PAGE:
_____
 ---'   __\_______
            ______)         

GNU poke

__)

Release notes for poke 2.0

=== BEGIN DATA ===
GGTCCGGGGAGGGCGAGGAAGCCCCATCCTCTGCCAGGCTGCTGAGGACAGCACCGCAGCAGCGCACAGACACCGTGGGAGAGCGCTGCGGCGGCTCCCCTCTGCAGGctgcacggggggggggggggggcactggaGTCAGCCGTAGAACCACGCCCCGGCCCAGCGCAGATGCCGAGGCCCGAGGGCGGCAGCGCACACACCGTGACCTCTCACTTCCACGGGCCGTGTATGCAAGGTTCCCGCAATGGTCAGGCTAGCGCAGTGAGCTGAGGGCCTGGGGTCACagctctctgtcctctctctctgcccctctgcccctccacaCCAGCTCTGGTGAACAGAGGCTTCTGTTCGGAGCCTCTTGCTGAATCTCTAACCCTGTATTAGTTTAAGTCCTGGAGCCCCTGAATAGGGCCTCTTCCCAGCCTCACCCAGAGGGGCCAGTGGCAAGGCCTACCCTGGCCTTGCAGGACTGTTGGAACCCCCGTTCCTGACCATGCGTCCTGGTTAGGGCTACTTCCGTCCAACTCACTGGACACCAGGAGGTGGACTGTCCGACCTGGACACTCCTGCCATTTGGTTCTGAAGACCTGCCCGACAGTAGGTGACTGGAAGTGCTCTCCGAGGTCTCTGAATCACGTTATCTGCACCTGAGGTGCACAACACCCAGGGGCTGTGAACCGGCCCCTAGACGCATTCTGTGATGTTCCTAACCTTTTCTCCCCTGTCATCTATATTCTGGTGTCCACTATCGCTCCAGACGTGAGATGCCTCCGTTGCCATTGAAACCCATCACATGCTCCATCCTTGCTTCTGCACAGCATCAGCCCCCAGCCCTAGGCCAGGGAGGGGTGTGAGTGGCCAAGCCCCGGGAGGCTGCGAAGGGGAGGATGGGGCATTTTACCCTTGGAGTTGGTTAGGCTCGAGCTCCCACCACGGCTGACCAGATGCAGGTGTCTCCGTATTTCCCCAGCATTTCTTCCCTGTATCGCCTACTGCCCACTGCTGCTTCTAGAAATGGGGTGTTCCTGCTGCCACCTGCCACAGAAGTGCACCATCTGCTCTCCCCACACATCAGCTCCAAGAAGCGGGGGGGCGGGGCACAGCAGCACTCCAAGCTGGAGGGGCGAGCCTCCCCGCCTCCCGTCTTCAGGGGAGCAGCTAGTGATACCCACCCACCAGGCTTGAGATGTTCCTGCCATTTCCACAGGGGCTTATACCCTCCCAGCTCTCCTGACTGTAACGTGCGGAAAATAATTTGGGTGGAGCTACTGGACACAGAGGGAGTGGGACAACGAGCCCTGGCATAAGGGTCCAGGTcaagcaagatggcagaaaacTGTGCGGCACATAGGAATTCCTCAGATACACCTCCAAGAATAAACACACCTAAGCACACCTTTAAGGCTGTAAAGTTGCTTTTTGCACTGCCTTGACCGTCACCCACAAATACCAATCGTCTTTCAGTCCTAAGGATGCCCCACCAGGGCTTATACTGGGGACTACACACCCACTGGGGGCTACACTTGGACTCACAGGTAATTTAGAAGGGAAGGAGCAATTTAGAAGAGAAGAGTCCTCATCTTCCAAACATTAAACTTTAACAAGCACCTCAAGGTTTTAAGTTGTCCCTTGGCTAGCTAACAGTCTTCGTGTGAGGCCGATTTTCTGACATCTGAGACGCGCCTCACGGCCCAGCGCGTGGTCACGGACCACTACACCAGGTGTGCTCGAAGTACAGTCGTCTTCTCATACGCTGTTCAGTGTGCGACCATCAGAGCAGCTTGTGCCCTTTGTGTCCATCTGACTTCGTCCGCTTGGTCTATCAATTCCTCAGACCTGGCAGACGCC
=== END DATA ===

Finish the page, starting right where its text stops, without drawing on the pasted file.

__) ---._______) I am happy to announce a new major release of GNU poke, version 2.0. This release is the result of a year of development. A lot of things have changed and improved with respect to the 1.x series; we have fixed many bugs and added quite a lot of new exciting and useful features. See below for a description of many of them. We have had lots of fun and learned quite a lot in the process; we really wish you will have at least half of that fun using this tool! The tarball poke-2.0.tar.gz is now available at https://ftp.gnu.org/gnu/poke/poke-2.0.tar.gz. GNU poke (http://www.jemarch.net/poke) is an interactive, extensible editor for binary data. Not limited to editing basic entities such as bits and bytes, it provides a full-fledged procedural, interactive programming language designed to describe data structures and to operate on them. Thanks to the people who contributed with code and/or documentation to this release. In certain but no significant order they are: Mohammad-Reza Nabipoor Luca Saiu Bruno Haible Egeyar Bagcioglu David Faust Guillermo E. Martinez Konstantinos Chasialis Matt Ihlenfield Thomas WeiƟschuh Sergei Trofimovich Fangrui Song Indu Bhagat Jordan Yelloz Morten Linderud Sergio Durigan Junior As always, thank you all! User interface updates ~~~~~~~~~~~~~~~~~~~~~~ - Types can now be redefined at the prompt. This allowed us to change `load' to always load the requested file/module. - The poke command now accepts two additional command-line options in order to select which default style to use: --style-dark and --style-bright. The first, which is the default, works good with dark backgrounds. The second works good with bright backgrounds. - Invoking the .set command with no arguments now lists all the global settings along with their values. It also emits buttons (terminal hyperlinks) to easily toggle boolean settings. - The .file dot-command now supports a /c flag, that tells poke it must create an empty file with the specified name if it doesn't already exist. - The :size argument of the dump command is now rounded up to the next byte, not truncated down to the previous byte. - A new "sub" IO space has been implemented in poke. It allows to create IO spaces that are like narrowed versions of some other IO space. These "sub" IO spaces are created using the new dot-command .sub: ,---- | (poke) .mem scratch | (poke) .info ios | Id Type Mode Bias Size Name | * #0 MEMORY rw 0x00000000#B 0x00001000#B *scratch* | (poke) .sub #0, 2, 16, lala | (poke) .info ios | Id Type Mode Bias Size Name | * #1 SUB rw 0x00000002#B 0x00000010#B sub://0/0x0/0x10/lala | #0 MEMORY rw 0x00000000#B 0x00001000#B *scratch* `---- At this point accessing the IO space #1 at offset 0#B will modify the data in the *scratch* IO space at offset 2#B. - GNU poke can now poke at the memory of a running process using the new process IOS. This can be done using the new dot-command .proc: ,---- | (poke) .proc 30244 | (poke) .info ios | Id Type Mode Bias Size Name | * #0 PROC rw 0x00000000#B 0xffffffffffffffff#B pid://30244 `---- The command above has opened a new IO space (with id #0) to poke at the memory of the running process with PID 30244. A flag /m can be passed to .proc to indicate we want poke to create additional sub-spaces providing access to the mapped VM ranges of the process: ,---- | (poke) .proc/m 30244 | (poke) .info ios | Id Type Mode Bias Size Name | #9 SUB r 0x00000000#B 0x00001000#B sub://0/0xffffffffff600000/0x1000/[vsyscall] | #8 SUB r 0x00000000#B 0x00002000#B sub://0/0x7ffe82db2000/0x2000/[vdso] | #7 SUB r 0x00000000#B 0x00002000#B sub://0/0x7ffe82db0000/0x2000/[vvar] | #6 SUB rw 0x00000000#B 0x00021000#B sub://0/0x7ffe82c2f000/0x21000/[stack] | [...] | * #0 PROC rw 0x00000000#B 0xffffffffffffffff#B pid://30244 `---- See below for the new handler syntax in open to open process IO spaces from Poke programs. Note that the support for process IO space is only implemented in GNU/Linux systems. - The dump command now shows ?? marks to denote bytes that are not readable, for whatever reason. This happens for example when we try to access some non-mapped area of the VM space of a process: ,---- | (poke) .proc/m 30244 | (poke) dump :from 0#B :size 16#B | 76543210 0011 2233 4455 6677 8899 aabb ccdd eeff 0123456789ABCDEF | 00000000: ???? ???? ???? ???? ???? ???? ???? ???? ................ `---- - The dump command now emits hyperlinks for the shown bytes, if requested. Clicking on them will insert the offset where the byte resides in the poke prompt. - The dump command now remembers the last used offset per IO space. In poke 1.x it just remembered the last globally used offset, which was very confusing. - The .info ios dot-command now emits [close] buttons if hyperlinks are enabled. Clicking on them closes the referred IO space. - The .info ios dot-command now shows the value of the "bias" for each open IO space. See below for more information on this bias. - E_constraint exceptions raised when mapping now include some useful location information: ,---- | (poke) Elf64_Ehdr @ 1#B | unhandled constraint violation exception | constraint expression failed for field Elf_Ident.ei_mag `---- - The .info types, .info variables and .info functions dot-commands now accept an optional regular expression. Example: ,---- | (poke) load elf | (poke) .info types Elf64_ | Name Declared at | Elf64_Ehdr elf-64.pk:184 | Elf64_Off elf-64.pk:26 | Elf64_SectionFlags elf-64.pk:130 | Elf64_Shdr elf-64.pk:152 | Elf64_RelInfo elf-64.pk:36 | [...] `---- When listing types, the names in the first column are emitted with a nice terminal hyperlink. Clicking on them will result in executing .info type NAME. - New dot-command .info type NAME, that prints out a nice and informative description of the type with the given name. Example: ,---- | (poke) .info type Elf64_File | Class: struct | Name: "Elf64_File" | Complete: no | Fields: | ehdr | shdr | phdr | Methods: | get_section_name | get_symbol_name | get_sections_by_name | get_sections_by_type | section_name_p | get_string | get_group_signature | get_group_signatures | get_section_group `---- Poke Language updates ~~~~~~~~~~~~~~~~~~~~~ - Integral structs are struct values that are stored like integers. This is a simple real-life example: ,---- | type Elf_Sym_Info = | struct uint<8> | { | uint<4> st_bind; | uint<4> st_type; | }; `---- These structs can be used pretty much like regular structs, accessing their fields normally. In poke 1.x it was already possible to "integrate" them, i.e. operating with their "integer" value by using either an explicit cast: ,---- | (poke) Elf_Sym_Info { st_bind = 1 } as uint<8> | 0x10UB `---- or automatically, using them in a context where an integral value is expected: ,---- | (poke) Elf_Sym_Info { st_bind = 1} + 1 | 0x11UB `---- We are now introducing support for the inverse operation: to "deintegrate" an integer into an integral struct value. This is performed by a cast: ,---- | (poke) 0x10 as Elf_Sym_Info | Elf_Sym_Info { st_bind=0x1UB, st_type=0x0UB } `---- - Arrays whose elements are integral (integers, other integral arrays, or integral structs) can now be also "integrated" and "deintegrated" using casts: ,---- | (poke) [1UB, 0UB] as int | 0x10 | (poke) 0x10 as uint<8>[2] | [1UB,0UB] | (poke) [[1UB,2UB],[3UB,4UB]] as int | 0x1234 | (poke) 0x1234 as uint<8>[2][2] | [[1UB,2UB],[3UB,4UB]] `---- This nice feature has been contributed by Mohammad Reza-Nabipoor. - Poke programs can now sleep for a number of seconds and nanoseconds using the new built-in function sleep. It has the following signature: ,---- | fun sleep = (int<64> sec, int<64> nsec = 0) void: `---- The sleep is not active, i.e. poke will not consume CPU while it is sleeping. - The only way in poke 1.x to print styled text to the terminal was to use the very ugly and clumsy %<..> tags in printf statements. This was annoying to use, especially because you were required to end every styling class you open in the same statement. So we added a couple of new built-in functions term_begin_class and term_end_class. They are used like this: ,---- | term_begin_class ("error"); | print "error: the quux is foobared"; | term_end_class ("error"); `---- The functions will raise an exception in case you nest your classes the wrong way. - It is now possible to emit terminal hyperlinks from Poke programs. See "Terminal hyperlinks updates" below for more information on this. - The equality `==' and inequality `!=' operators now work on function values. Two given function values are equal if they are the same function value. i.e. given these definitions: ,---- | fun foo = void: {} | fun bar = void: {} `---- In this example foo is equal to foo, but foo is not equal to bar even if both functions happen to have identical type signature and bodies. - Now it is a compile-time error to cast any values to function types. We plan to support this at some point, since it is needed for things like having any fields in structs, but at the moment closure values are not tagged with their type at run-time and it is better for the user to get compile-time errors. - In this release we have changed both the semantics and syntax of struct type field initializers. This change has been motivated by our own practical usage of poke. In poke 1.x a struct field initializer had the form: ,---- | type Foo = | struct | { | int i = 10; | long l; | }; `---- The initialization of i had two effects: newly constructed Foo struct values would have i initialized to 10, and a constraint that i must equal 10 was also implied when mapping structs of type Foo. This worked well, but we realized it is good to decouple the implicit constraint from the initialization value: sometimes you need one of these, but not both. It was also not possible to add additional constraints. So we changed the semantics of the construction above to denote "initialize to 10, but no implicit constraint", with maybe an additional constraint like in: ,---- | type Foo = | struct | { | int i = 10 : i < 100; | long l; | }; `---- And then we added the new syntax: ,---- | type Foo = | struct | { | int i == 10; | long l; | }; `---- to denote "initialize to 10, plus implicit constraint i == 10." - The Poke language is quite exception-oriented. A good example of this is the way to detect whether a given alternative in an union is the currently selected one: refer to it and see if an E_elem exception gets raised. This in practice leads to code like this: ,---- | try { length.indefinite; return 1; } | catch if E_elem { return 0; } `---- This is so common that we have introduced a new "exception conditional" operator ?!. The above code can now be rewritten as: ,---- | return length.indefinite ?! E_elem; `---- The new operator also has a { ... } ?! EXCEPTION form where the code to execute is a compound statement. - Constraints in struct type fields are very often related to the values of other fields in the same struct. The relationship is often in the form "if field X has value N, then I should have a value M". We have added a new "logical implication" operator => (inspired from the recutils operator with the same name) that implements this logic: ,---- | A => B :=: !A || (A && B) `---- For example: ,---- | uint<1> encoding; | uint<5> tag_number : tag_number == BER_TAG_REAL => encoding == 1; `---- Meaning that if tag_number denotes a "real" then encoding must be 1. If tag_number does not denote a "real" then the value of encoding is irrelevant. - Mohammad-Reza Nabipoor has contributed support for a new built-in function format, that is able to format a string out of a format string and a list of values. For example: ,---- | var s = format ("%s - %s (%i32d)", name, sex, age); `---- Will format a string in s like: ,---- | "Francisco Maganto - male (63)" `---- The format string is identical to the one used by printf, and therefore it also accepts %v tags to format nested complex values like arrays and structs. - Exception structs have been expanded to include two additional fields: location and msg. Both new fields are strings, and are used to convey location information (like the field whose constraint expression failed resulting in an E_constraint) and an explanation of why the exception was raised, respectively. There is no more need to abuse the field name for these purposes. - Much like in C, the Poke printf format strings use % to introduce formatting tags, like %i32d. In poke 1.x it was embarrassingly not possible to denote the character % itself. Now %% can be used in printf format strings in order to denote a single % character. - If a struct type has labels and all of them are constant, it is now considered a complete type. i.e. a type whose size is known at compile-time. This makes it possible to use it in sizeof or as the unit of an offset. - The Poke Virtual Machine settings that configure output are now accessible programmatically from Poke using a set of new built-ins: ,---- | vm_{obase,opprint,oacutoff,odepth,oindent,omaps,omode} | vm_set_{obase,opprint,oacutoff,odepth,oindent,omaps,omode} `---- - We added introspection capabilities: typeof. XXX. Standard Poke Library updates ~~~~~~~~~~~~~~~~~~~~~~~~~~~~~ - The atoi standard function has been improved in order to parse integers with signs. - The ltos standard function now works for any numeration base from 1 to 16, included. - New standard functions opensub and openproc have been introduced to help with the creation of "sub" and process IO spaces, respectively. See below under "IO subsystem updates" for more information. - A new standard function exit has been added to the standard library, that provides a familiar way to exit a Poke program with an optional exit code: ,---- | fun exit = (int<32> exit_code 0) `---- This is just a wrapper to the more "pokeish" and less conventional way of exiting, which is to raise an exception of type EC_exit: ,---- | raise Exception { code = EC_exit, exit_status = exit_code }; `---- - In poke 1.x we forgot to emit an error at compile-time when the user defined an union type as pinned. This obviously doesn't make any sense (all the alternatives of an union are "pinned") so now a compile-time error is raised. - We have realized that it doesn't make much sense for pinned struct types (whose fields all have an implicit offset of zero bytes) to have field labels. To avoid confusing the user, the compiler now emits a compile-time error if such a type is defined. - Unions can no longer have alternatives with labels. This worked in poke 1.x, but had complicated semantics with little real practical benefit. So now a compile-time error is raised if such a type is defined. IO subsystem updates ~~~~~~~~~~~~~~~~~~~~ - Each open IO space now maintains a "bias", which is a bit-offset. This bias is added to the offset specified in every read or write access to the IO space. This bias is programmable, and can be read and set by Poke programs using two new built-in calls: ,---- | fun iobias = (int<32> ios = get_ios) | fun iosetbias = (offset<uint<64,b> bias = 0#b, int<32> ios = get_ios) `---- Note how the positioning and default values of these functions makes it comfortable to use them at the (poke) prompt. - Poke programs can now poke at the standard input, standard output and standard error output of the running poke process using the new stream IO spaces. The new available handlers (to be used with open) are <stdin>, <stdout> and <stderr>. A good application of these IO spaces is to write filter utilities in Poke. This support has been contributed by Egeyar Bagcioglu. - The IOS_F_* flags used in the open builtin has been rationalized. As a consequence the IOS_F_TRUNCATE flag has been removed. - There is a new built-in ioflags that returns the flags used to open some particular IO space. - open now raises an E_perm exception if the user doesn't have enough credentials when opening an IO space. This can happen for example with insufficient permissions when opening a file in some specified mode. - Opening an IO space using a handler <zero> now provides an IO space of size 2^64 bytes whose contents are all zero bytes, and that ignores any writes to it. Example: ,---- | var zeroes = open ("<zero>"); `---- - New IO device sub for sub-spaces. Sub IO spaces that act like a (maybe) narrower version of some other given IO space can be opened using a sub:// handler. Example: ,---- | var sub = open ("sub://2/0x10/0x1000/somename", IOS_M_RDONLY); `---- This will create a sub-space that provides read-only access to the [0x10#B,0x1010#B] range of bytes of some other IO space with id #2. Since it can be annoying to format the handler string, a convenient utility function called opensub has been added to the standard library: ,---- | var sub = opensub (ios, 0x10#B, 0x1000#B, "somename", IOS_M_RDONLY); `---- - New IO device proc for poking at the memory of live processes. The handler to pass to open in order to poke at the memory of a process with a given PID has the form pid://PID. Example: ,---- | var fd = open ("pid://1234"); `---- Since it can be annoying to format the handler string, a convenient utility function called openproc has been added to the standard library: ,---- | var fd = openproc (1234); `---- Terminal hyperlinks updates ~~~~~~~~~~~~~~~~~~~~~~~~~~~ - The payload used in the terminal hyperlinks URL is now reduced to a token number. This makes it more opaque and compact than the previous version where we would encode full Poke expressions in the URL. - The "hyperserver", poke utility subsystem that provides and handles the support for "terminal hyperlinks", has been partially rewritten. The new implementation is mostly written in Poke. This makes it possible for Poke programs (like pickles) to emit and handle terminal hyperlinks. For example: ,---- | var url = hserver_make_hyperlink ('e', "2 + 2"); | | term_begin_hyperlink (url, ""); | print ("[clickme]"); | term_end_hyperlink; `---- Will print a clickable button "[clickme]" in the terminal, which once clicked on will execute the Poke code "2 + 2". - poke 1.x supported two variants of terminal hyperlinks: "execute" and "insert". Clicking on an "execute" hyperlink triggers the execution of some given textual Poke expression or statement. Clicking on an "insert" hyperlink triggers the inclusion of some given string at the current input position at the prompt. We now introduced a third kind of hyperlinks: the "closure" hyperlinks. Once clicked, some given Poke closure/function gets executed. This is particularly useful when generating hyperlinks from a Poke program. For example: ,---- | fun toggle_setting = void: { ... }; | | term_begin_hyperlink (hserver_make_hyperlink ('c', "", (toggle_setting)), ""); | print "[toggle]"; | term_end_hyperlinks; `---- will print a clickable button "[toggle]" in the terminal, which once clicked on will execute the toggle_setting function. libpoke updates ~~~~~~~~~~~~~~~ - poke now installs a pkg-config file poke.pc to ease using libpoke. - libpoke now provides an interface to register foreign IO spaces. This allows adding pokeish capabilities to third-party programs. As an example, poke integration in GDB has been written (not upstreamed yet) that makes it possible to poke the memory of an inferior process being debugged. This is achieved by registering callbacks in the foreign IO interface. - libpoke now provides an inteface to register "alien tokens". This is also useful when integrating libpoke in third-party applications. For example, in the GDB integration this interface has been used to allow users to refer to the value of GDB symbols in Poke programs using this syntax: ,---- | $main `---- and to the address of a given symbol using this syntax: ,---- | $addr::main `---- - It is now possible to create an incremental compiler without standard types. This is useful in cases where the program integrating with libpoke provides its own concept of types like int or long. This is the case of GDB. - We added more services in libpoke to operate on PK values. Many more still need to be added. - libpoke.h is now C++ compatible. Pickles updates ~~~~~~~~~~~~~~~ - New pickle asn1-ber.pk provides definitions to poke ASN-1 data encoded in BER (Basic Encoding Rules.) - New pickles ustar.pk provides definitions to poke USTAR file systems, standardized by POSIX.1-1988 and POSIX.1-2001. - New pickles ctf-dump.pk provides functions that dump the data of CTF sections in a human-readable form. Contributed by Indu Bhagat on behalf of Oracle Inc. - New pickles jffs2.pk provides definitions to poke JFFS2 file systems. - The elf.pk pickle has been splitted in 32-bit and 64-bit variants, and ELF-32 definitions have been added. - The output messages emitted by argp.pk have been improved. - New tests for the btf.pk pickle. Contributed by David Faust on behalf of Oracle Inc. Utilities updates ~~~~~~~~~~~~~~~~~ - New filter pk-strings.pk. - New filter pk-bin2poke.pk. Development tools updates ~~~~~~~~~~~~~~~~~~~~~~~~~ - RAS (the retarded poke assembler) now allows to split long logical lines into several physical lines by finishing them with the backslash character. This is an example: ,---- | .macro struct_field_extractor @struct_type @field @struct_itype \ | @field_type #ivalw #fieldw `---- - RAS now understands the endianness specifiers IOS_ENDIAN_LSB and IOS_ENDIAN_MSB. Better than hardcoded magic numbers. - RAS now emits an error if it finds a .function in which there is not exactly one prolog instruction and at least one return instruction. This problem has bitten me very often, resulting in very puzzling and subtle bugs, glglgl. Notable bug fixes ~~~~~~~~~~~~~~~~~ - The infamous, annoying, hated and despised "PVM_VAL_CLS_ENV (closure) != NULL" bug has (most probably... crossing fingers, toes and whatnot) been finally fixed in this release. I have tried no less than eight times to fix this bug, but not until very recently I finally understood what was going on; I thought I did and the test case would work, but no I didn't and the bug would soon return with renovated hatred. On my defense, the involved area is the hairiest part of the code generator and every time I look at it I basically have to re-learn how it works. Good news is: if the same problem manifests again, now we know how to fix it. But hopefully it is fixed now and I will stop receiving hate email about this. - --disable-hserver now actually disables the hyperserver. Yes, really. Documentation updates ~~~~~~~~~~~~~~~~~~~~~ - We have added a new online help system to the poke utility, which is accessible using the .help dot-command. There are help entries for all the commands, dot-commands and global settings. This new online help system is written in Poke, making it possible to other Poke programs (like pickles) to add their own help topics to the system. - We have expanded the user manual to cover the new functionality and clarify obscure concepts that weren't explained with enough clarity. Despite of this work, the user manual is not yet complete, unfortunately, but getting there. - The user manual now contains a section that explains how to set up your system and terminal emulators to support poke terminal hyperlinks. - There is a new website called Pokology, https://pokology.net, which is maintained by the poke developers and users. It is a live repository of knowledge relative to GNU poke, including practical articles, multimedia stuff, hints and tricks, a frequently asked question, etc. Editor support updates ~~~~~~~~~~~~~~~~~~~~~~ - The Emacs modes poke-mode, poke-ras-mode and poke-map-mode have been update with more features and bug fixes. - We now distribute a module for Poke syntax highlighting for vim. Contributed by Matthew T. Ihlenfield. Other updates ~~~~~~~~~~~~~ - We have rewritten the way global settings (like endianness, numeration base used for output, etc) are handled in both libpoke and the poke application. The new implementation introduces a "settings registry" which is written itself in Poke. As such, other Poke code (like pickles and the like) have full access to the settings registry, and even add their own settings to the application. - Many improvements in compiler error messages. This includes emitting more meaningful messages, for example "got int<32> expected string" instead of "invalid operands in expression". And also better locations, like pointing at the particular operand whose type is wrong instead of the entire expression. Happy poking! -- Jose E. Marchesi Frankfurt am Main 28 February 2022